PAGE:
The first full day on the Outer Cape. No beach. No fishing. No boating. No returning to the house at five, hanging towels, brushing sand off feet, showering and changing for the evening with cocktails at six and dinner at seven. No laughter. No stories.
I awoke earlier than usual to hear hard, freezing rain drumming against the bedroom window. Skies were dark grey and the trees were dancing in a north wind. Finding coffee I logged on to the Weather Channel and noted that the temperature was three degrees Celsius. Actually I should have known that when I dashed out to the car to retrieve a phone charger.
Today has been a day of visiting familiar places at an easy pace, and getting a few errands done. Cappuccino at the Hot Chocolate Sparrow in Orleans was not one of these but a personal, pleasurable indulgence. It has to rank in my “top five” of coffee shops anywhere, and on a cold day like today I think half the town agreed with me. It was packed.
A visit to Snows Department Store just across Main Street (where I resisted the temptation to spend any money in their new, expanded railway and modeling department but made a wish list) was followed by the practical shopping for victuals at Stop ‘n Shop. This included some traditional bare necessities for a couple of days on the Outer cape: Linguica sausage and local Portuguese bread.
Heading north again on Route 6 I drove past the dozens of tourist-dependent businesses, most of which were showing signs of preparation for the new season. I was happy to see that that Marconi Beach Restaurant in South Wellfleet (in my opinion some of the best BBQ around) had already opened, but due to the vagaries of the Massachusetts licensing laws could not serve liquor until the first of April. Damn those Puritans!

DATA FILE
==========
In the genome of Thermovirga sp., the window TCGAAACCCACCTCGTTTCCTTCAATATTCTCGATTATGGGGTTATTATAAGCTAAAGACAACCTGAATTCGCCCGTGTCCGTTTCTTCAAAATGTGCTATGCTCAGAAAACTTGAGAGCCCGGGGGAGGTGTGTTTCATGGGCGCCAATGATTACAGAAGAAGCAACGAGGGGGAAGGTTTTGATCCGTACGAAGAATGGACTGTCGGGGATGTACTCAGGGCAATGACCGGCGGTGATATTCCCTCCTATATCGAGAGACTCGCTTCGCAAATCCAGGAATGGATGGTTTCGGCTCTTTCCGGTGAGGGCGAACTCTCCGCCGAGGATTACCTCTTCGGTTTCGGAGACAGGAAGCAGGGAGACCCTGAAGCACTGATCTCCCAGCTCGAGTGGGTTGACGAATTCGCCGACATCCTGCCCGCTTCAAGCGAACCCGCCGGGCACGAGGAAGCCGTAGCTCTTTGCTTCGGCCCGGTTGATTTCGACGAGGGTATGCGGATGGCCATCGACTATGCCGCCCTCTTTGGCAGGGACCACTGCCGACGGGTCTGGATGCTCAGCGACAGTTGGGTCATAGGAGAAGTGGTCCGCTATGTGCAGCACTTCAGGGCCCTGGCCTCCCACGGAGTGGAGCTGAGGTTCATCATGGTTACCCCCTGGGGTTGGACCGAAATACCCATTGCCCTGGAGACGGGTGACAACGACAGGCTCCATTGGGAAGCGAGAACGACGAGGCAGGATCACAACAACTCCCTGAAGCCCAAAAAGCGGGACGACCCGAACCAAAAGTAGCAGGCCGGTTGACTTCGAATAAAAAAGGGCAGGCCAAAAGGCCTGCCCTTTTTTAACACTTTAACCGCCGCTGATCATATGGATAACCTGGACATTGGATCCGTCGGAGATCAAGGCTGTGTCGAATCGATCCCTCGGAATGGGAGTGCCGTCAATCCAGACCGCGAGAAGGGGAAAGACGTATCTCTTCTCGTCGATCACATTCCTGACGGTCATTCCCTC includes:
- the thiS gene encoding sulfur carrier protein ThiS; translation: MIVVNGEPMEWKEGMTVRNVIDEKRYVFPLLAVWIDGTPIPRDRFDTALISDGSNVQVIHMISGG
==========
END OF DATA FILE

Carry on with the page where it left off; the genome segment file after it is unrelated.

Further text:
Passing that eatery, where in season they burn hickory logs in a burner in front of the restaurant to tempt passers-by, I turned east to visit the historical site where Marconi made the first wireless transmission originating in the USA to the King of England on the 18th of January 1903. A special place for me, not only on account of my interest in radio and its history but because Kate and I visited there once upon a time. It was the last trip we made before she became a teenager and all the changes that that entails.
I parked the car, pulled on another sweater, and walked two hundred feet into the wind to the site. Where previously there had been a covered shelter with a detailed scale model of the original transmitter site (under Perspex) – today there was nothing. (See photo above.) My heart sank, but I had no time to think any more because the wind increased and I was pelted by large hail flying off the Atlantic Ocean. All my head stung with the cold and the impact as I dashed back to the warm car. Then I saw the notice of explanation. Recent storms had destroyed most of the exhibits and made the site too dangerous for reconstruction. Another piece of history, and the roots of another memory gone.
In commiseration I will cook for dinner a stew of mussels and linguica, with linguine and spinach. Cocktail hour has arrived so I will mix a martini with blueberry-infused vodka. And think about tomorrow.
Tomorrow, Tuesday, the tides a right for a hike out to Provincetown’s two southern, historical lighthouses: Wood End and Long Point. A round trip of some seven miles, the first section of which is over a mile of rocky breakwater, it ought to be a good first hike of the season. But I am watching the weather. As I write it is snowing hard…